The New York Times reported that Israeli troops raided two Palestinian television stations in the occupied West Bank on Wednesday morning, confiscating hard drives and documents.
The two stations, al-Watan and Al Quds Educational Television, were located in Ramallah, and officials from Israel's Communications Ministry worked with soldiers to remove equipment and documents.
Reuters reported that the Israeli military claimed the stations' transmitters were interfering with air traffic communications and the stations had been repeatedly asked to stop using those frequencies. A spokesman for the military stated that, "Soldiers accompanied Communications Ministry officials to the pirate stations ... a number of transmitters were seized."
The Palestinian Authority said it had received no warnings, and added that the stations were not guilty of any violations, reported The Times. Lucy Nusseibeh, the director of the Institute of Modern Media at al Quds University, which operates one of the stations, told The Times, "We are an educational television station, which puts on Sesame Street, anti-smoking programs and broadcasts to help integrate handicapped children into the community," adding that she had never heard of any complaints or warnings.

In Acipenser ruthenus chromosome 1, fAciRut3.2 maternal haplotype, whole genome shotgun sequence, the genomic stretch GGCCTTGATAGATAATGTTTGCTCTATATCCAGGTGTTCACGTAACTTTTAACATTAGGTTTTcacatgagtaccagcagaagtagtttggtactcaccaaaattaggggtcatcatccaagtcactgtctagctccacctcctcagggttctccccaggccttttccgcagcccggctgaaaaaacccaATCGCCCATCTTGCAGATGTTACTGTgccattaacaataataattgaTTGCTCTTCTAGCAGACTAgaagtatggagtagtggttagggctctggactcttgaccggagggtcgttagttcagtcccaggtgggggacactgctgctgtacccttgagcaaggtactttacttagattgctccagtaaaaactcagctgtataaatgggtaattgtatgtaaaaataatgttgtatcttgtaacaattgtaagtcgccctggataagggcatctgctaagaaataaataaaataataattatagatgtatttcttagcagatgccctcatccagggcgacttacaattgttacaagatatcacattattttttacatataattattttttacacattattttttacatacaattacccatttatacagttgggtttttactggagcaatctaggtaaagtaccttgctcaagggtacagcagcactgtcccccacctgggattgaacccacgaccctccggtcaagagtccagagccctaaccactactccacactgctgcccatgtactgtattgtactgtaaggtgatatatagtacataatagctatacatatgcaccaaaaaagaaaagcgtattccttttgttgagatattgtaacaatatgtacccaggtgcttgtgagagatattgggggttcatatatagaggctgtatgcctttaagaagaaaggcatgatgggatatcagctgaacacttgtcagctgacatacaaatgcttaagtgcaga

While visiting the al-Watan station, Palestinian Prime Minister Salam Fayyad said the raid undermined his government, stating, "This is a clear aggression against what remains of the Palestinian Authority," according to the Associated Press.
Al-Watan frequently reports on Palestinian protests against Israel in the West Bank. Mustafa Barghouti, head of the Palestinian Medical Relief Society, one of the three NGOs that co-own al-Watan, said, "This is an act of repression of the freedom of the media in Palestine, and of repression of the popular resistance that we believe in," according to the AP.
Tensions between Israel and the Palestinian Authority have been heightened in recent weeks after diplomatic talks failed to progress, reported Israeli newspaper Haaretz. Palestinian President Mahmoud Abbas said he planned to clarify Israel's position on various issues and would once again approach the United Nations Security Council and General Assembly to seek official recognition.
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